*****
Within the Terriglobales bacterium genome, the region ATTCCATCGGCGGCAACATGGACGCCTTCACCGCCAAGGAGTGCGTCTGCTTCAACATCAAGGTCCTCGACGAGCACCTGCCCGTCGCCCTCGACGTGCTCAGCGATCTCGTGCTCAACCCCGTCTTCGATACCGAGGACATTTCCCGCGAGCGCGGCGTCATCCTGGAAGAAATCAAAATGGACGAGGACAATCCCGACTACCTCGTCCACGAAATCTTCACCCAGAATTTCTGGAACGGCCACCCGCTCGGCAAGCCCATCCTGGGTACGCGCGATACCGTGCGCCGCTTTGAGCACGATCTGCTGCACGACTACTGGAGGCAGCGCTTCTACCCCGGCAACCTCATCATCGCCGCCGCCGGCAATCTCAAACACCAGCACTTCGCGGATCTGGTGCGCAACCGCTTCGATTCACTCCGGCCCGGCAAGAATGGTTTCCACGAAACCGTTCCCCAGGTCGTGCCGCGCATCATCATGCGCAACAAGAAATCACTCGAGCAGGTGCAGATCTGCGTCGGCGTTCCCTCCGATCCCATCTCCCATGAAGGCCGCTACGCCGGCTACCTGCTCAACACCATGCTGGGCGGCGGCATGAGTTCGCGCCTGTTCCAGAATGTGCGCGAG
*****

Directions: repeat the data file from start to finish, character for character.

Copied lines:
Within the Terriglobales bacterium genome, the region ATTCCATCGGCGGCAACATGGACGCCTTCACCGCCAAGGAGTGCGTCTGCTTCAACATCAAGGTCCTCGACGAGCACCTGCCCGTCGCCCTCGACGTGCTCAGCGATCTCGTGCTCAACCCCGTCTTCGATACCGAGGACATTTCCCGCGAGCGCGGCGTCATCCTGGAAGAAATCAAAATGGACGAGGACAATCCCGACTACCTCGTCCACGAAATCTTCACCCAGAATTTCTGGAACGGCCACCCGCTCGGCAAGCCCATCCTGGGTACGCGCGATACCGTGCGCCGCTTTGAGCACGATCTGCTGCACGACTACTGGAGGCAGCGCTTCTACCCCGGCAACCTCATCATCGCCGCCGCCGGCAATCTCAAACACCAGCACTTCGCGGATCTGGTGCGCAACCGCTTCGATTCACTCCGGCCCGGCAAGAATGGTTTCCACGAAACCGTTCCCCAGGTCGTGCCGCGCATCATCATGCGCAACAAGAAATCACTCGAGCAGGTGCAGATCTGCGTCGGCGTTCCCTCCGATCCCATCTCCCATGAAGGCCGCTACGCCGGCTACCTGCTCAACACCATGCTGGGCGGCGGCATGAGTTCGCGCCTGTTCCAGAATGTGCGCGAG